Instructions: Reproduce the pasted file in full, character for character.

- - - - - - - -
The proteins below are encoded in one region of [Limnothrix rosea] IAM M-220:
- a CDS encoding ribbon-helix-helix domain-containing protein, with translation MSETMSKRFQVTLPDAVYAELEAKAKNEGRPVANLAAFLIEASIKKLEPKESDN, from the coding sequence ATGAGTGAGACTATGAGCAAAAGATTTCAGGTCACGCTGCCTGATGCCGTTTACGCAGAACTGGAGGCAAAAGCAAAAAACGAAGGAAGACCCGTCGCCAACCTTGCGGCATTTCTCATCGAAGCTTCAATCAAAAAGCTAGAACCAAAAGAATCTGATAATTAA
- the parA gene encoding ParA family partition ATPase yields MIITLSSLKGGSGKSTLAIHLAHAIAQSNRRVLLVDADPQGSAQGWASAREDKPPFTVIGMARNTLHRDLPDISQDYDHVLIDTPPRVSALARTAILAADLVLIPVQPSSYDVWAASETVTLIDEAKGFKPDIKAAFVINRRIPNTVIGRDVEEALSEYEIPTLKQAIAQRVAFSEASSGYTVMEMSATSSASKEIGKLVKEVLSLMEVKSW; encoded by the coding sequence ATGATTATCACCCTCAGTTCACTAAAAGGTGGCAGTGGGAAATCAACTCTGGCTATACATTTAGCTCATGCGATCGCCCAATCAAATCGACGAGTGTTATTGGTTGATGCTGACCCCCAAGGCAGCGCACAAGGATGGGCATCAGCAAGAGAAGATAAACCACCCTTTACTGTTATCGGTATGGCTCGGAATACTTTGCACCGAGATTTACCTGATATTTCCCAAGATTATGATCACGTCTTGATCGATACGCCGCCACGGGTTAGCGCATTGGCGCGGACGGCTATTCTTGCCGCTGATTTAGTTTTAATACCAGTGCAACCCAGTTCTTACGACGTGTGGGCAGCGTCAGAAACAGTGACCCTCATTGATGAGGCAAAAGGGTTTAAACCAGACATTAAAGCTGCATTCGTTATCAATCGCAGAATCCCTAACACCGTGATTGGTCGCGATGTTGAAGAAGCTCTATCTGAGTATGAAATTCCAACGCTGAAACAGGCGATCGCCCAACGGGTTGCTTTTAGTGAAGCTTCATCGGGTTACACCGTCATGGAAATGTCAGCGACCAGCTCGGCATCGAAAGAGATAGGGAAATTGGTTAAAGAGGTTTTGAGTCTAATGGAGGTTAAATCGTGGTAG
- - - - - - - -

The proteins below are encoded in one region of [Limnothrix rosea] IAM M-220:
- a CDS encoding ribbon-helix-helix domain-containing protein, with translation MSETMSKRFQVTLPDAVYAELEAKAKNEGRPVANLAAFLIEASIKKLEPKESDN, from the coding sequence ATGAGTGAGACTATGAGCAAAAGATTTCAGGTCACGCTGCCTGATGCCGTTTACGCAGAACTGGAGGCAAAAGCAAAAAACGAAGGAAGACCCGTCGCCAACCTTGCGGCATTTCTCATCGAAGCTTCAATCAAAAAGCTAGAACCAAAAGAATCTGATAATTAA
- the parA gene encoding ParA family partition ATPase yields MIITLSSLKGGSGKSTLAIHLAHAIAQSNRRVLLVDADPQGSAQGWASAREDKPPFTVIGMARNTLHRDLPDISQDYDHVLIDTPPRVSALARTAILAADLVLIPVQPSSYDVWAASETVTLIDEAKGFKPDIKAAFVINRRIPNTVIGRDVEEALSEYEIPTLKQAIAQRVAFSEASSGYTVMEMSATSSASKEIGKLVKEVLSLMEVKSW; encoded by the coding sequence ATGATTATCACCCTCAGTTCACTAAAAGGTGGCAGTGGGAAATCAACTCTGGCTATACATTTAGCTCATGCGATCGCCCAATCAAATCGACGAGTGTTATTGGTTGATGCTGACCCCCAAGGCAGCGCACAAGGATGGGCATCAGCAAGAGAAGATAAACCACCCTTTACTGTTATCGGTATGGCTCGGAATACTTTGCACCGAGATTTACCTGATATTTCCCAAGATTATGATCACGTCTTGATCGATACGCCGCCACGGGTTAGCGCATTGGCGCGGACGGCTATTCTTGCCGCTGATTTAGTTTTAATACCAGTGCAACCCAGTTCTTACGACGTGTGGGCAGCGTCAGAAACAGTGACCCTCATTGATGAGGCAAAAGGGTTTAAACCAGACATTAAAGCTGCATTCGTTATCAATCGCAGAATCCCTAACACCGTGATTGGTCGCGATGTTGAAGAAGCTCTATCTGAGTATGAAATTCCAACGCTGAAACAGGCGATCGCCCAACGGGTTGCTTTTAGTGAAGCTTCATCGGGTTACACCGTCATGGAAATGTCAGCGACCAGCTCGGCATCGAAAGAGATAGGGAAATTGGTTAAAGAGGTTTTGAGTCTAATGGAGGTTAAATCGTGGTAG